For Parents

For Parents

Stacking Ice Cream

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** Our research group has not accepted any monetary incentives for our recommendations

Whether it’s the delicious treat or the toy variety, ice cream is a hit with almost every kid. It also lends itself to a variety of play ideas for different levels and many wonderful language learning opportunities (listed in italics).

Simple play:

  • You stack the ice cream and have your child pull the scoops off the top one at a time. (It came off.)
  • You nest the ice cream into a tall stack and have your child knock it down. (The ice cream fell down.)


Combination play:

  • Stack the ice cream on top of each other until it’s a tall tower. Switch the scoops between your cone and your child’s cone. (We’re switching the ice cream.)
  • Drop the scoops into a big bowl, stir them around with a big spoon, and then dump them out. (It’s in. We’re stirring the ice cream. The ice cream came out.)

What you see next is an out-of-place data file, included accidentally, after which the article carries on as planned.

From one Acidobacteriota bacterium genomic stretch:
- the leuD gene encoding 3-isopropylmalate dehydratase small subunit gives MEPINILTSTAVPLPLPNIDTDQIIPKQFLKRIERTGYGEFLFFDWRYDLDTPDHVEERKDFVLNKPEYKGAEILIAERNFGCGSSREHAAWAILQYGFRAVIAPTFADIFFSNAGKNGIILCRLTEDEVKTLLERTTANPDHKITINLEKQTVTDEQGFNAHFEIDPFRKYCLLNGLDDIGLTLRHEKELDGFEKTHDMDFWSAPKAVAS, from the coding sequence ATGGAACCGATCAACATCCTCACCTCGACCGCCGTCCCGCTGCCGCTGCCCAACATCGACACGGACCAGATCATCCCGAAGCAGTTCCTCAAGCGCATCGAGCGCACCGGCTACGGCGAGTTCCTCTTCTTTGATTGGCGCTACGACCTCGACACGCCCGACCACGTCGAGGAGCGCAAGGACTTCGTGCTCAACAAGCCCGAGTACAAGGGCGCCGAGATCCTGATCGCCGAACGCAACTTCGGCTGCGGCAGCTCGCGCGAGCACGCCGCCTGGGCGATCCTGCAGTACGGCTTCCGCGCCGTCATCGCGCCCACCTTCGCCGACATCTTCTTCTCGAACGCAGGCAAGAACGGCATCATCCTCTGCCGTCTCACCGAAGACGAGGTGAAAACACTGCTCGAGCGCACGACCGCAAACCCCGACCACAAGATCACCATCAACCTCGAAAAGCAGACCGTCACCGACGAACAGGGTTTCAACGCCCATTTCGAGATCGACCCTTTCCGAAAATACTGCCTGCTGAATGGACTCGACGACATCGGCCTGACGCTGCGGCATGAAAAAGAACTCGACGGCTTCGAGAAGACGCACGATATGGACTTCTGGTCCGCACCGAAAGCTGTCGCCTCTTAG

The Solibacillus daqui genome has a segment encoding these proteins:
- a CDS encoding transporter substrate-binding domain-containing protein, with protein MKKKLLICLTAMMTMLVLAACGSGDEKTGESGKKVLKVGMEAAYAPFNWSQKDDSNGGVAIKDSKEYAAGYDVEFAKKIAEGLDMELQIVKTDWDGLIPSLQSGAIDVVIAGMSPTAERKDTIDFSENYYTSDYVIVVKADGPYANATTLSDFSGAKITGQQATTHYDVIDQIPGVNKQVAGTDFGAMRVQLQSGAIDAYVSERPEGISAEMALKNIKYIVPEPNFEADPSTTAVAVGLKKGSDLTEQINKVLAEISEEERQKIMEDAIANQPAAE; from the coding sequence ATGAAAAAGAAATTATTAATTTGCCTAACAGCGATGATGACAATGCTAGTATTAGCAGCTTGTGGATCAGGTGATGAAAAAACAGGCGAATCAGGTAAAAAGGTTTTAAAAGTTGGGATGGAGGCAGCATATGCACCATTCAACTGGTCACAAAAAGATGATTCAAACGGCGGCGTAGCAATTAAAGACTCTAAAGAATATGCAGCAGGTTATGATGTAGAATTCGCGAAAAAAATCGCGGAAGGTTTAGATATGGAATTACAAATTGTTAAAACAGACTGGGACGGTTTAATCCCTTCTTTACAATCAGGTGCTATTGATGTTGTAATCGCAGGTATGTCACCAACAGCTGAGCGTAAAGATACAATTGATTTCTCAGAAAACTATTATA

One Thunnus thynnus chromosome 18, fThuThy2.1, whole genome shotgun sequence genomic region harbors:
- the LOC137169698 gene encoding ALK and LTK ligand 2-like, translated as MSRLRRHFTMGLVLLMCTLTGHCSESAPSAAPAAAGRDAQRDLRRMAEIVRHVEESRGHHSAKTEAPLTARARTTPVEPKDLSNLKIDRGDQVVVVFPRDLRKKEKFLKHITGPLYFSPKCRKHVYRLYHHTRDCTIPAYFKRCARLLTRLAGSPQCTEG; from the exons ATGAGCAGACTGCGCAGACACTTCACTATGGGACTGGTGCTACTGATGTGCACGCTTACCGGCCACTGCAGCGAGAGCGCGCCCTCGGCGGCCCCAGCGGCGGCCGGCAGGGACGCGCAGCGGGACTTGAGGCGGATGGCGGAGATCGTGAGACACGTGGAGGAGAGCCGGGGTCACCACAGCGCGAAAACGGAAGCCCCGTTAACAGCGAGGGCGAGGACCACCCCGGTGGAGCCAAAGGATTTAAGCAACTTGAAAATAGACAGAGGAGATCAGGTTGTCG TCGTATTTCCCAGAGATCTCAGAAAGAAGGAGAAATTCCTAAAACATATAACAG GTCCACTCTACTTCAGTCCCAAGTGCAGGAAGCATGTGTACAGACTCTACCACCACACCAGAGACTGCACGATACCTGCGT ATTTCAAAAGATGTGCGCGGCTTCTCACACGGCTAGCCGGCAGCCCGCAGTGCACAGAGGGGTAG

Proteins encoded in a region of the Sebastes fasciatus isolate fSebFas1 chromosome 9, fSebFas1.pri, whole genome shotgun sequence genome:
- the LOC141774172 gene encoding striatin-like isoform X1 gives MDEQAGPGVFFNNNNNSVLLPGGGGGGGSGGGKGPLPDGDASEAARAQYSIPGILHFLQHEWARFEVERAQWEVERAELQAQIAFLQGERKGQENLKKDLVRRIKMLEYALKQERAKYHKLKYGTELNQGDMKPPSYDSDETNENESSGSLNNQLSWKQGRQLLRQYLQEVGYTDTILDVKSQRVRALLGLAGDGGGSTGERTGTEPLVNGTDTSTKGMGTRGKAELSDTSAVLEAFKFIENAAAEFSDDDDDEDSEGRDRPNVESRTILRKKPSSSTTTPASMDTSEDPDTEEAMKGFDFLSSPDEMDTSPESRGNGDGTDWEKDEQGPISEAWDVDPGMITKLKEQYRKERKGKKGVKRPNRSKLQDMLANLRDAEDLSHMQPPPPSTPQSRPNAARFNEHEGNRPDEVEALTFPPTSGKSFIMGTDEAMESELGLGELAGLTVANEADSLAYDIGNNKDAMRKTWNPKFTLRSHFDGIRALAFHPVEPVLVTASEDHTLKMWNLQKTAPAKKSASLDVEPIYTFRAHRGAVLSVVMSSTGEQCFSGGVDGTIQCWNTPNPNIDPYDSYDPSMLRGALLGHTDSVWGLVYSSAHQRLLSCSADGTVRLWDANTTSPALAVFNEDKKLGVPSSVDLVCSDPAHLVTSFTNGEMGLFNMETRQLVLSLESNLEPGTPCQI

Pre- Symbolic play:

  • Build the ice cream cones and pretend to take a big lick. Try each other’s cones and decide which flavor tastes the best. (You licked my cone. The ice cream is yummy!)
  • Feed the ice cream to a puppet or have the puppet sneak over and steal a scoop off the top. (The dog is hungry. He’s eating ice cream. He ate it all!)
  • Pretend to cook the ice cream in a toy oven (or box)! (The ice cream is cold. It’s in the microwave. It’s cooking. It’s getting hot. Uh oh, the ice cream melted!)


Advanced play:

  • Pretend to have an ice cream store. Come in and request different flavor combinations or scoop amounts from your child. Then switch roles and have your child practice ordering.
  • Create an imaginary birthday party with the ice cream as the dessert. Make birthday hats out of paper, sing Happy Birthday, and dig in!
  • Who says the scoops have to be ice cream? Turn them upside down and pretend they are boats or planes. Put a little person or animal figure in the hole and have them sail down a river or fly through the air.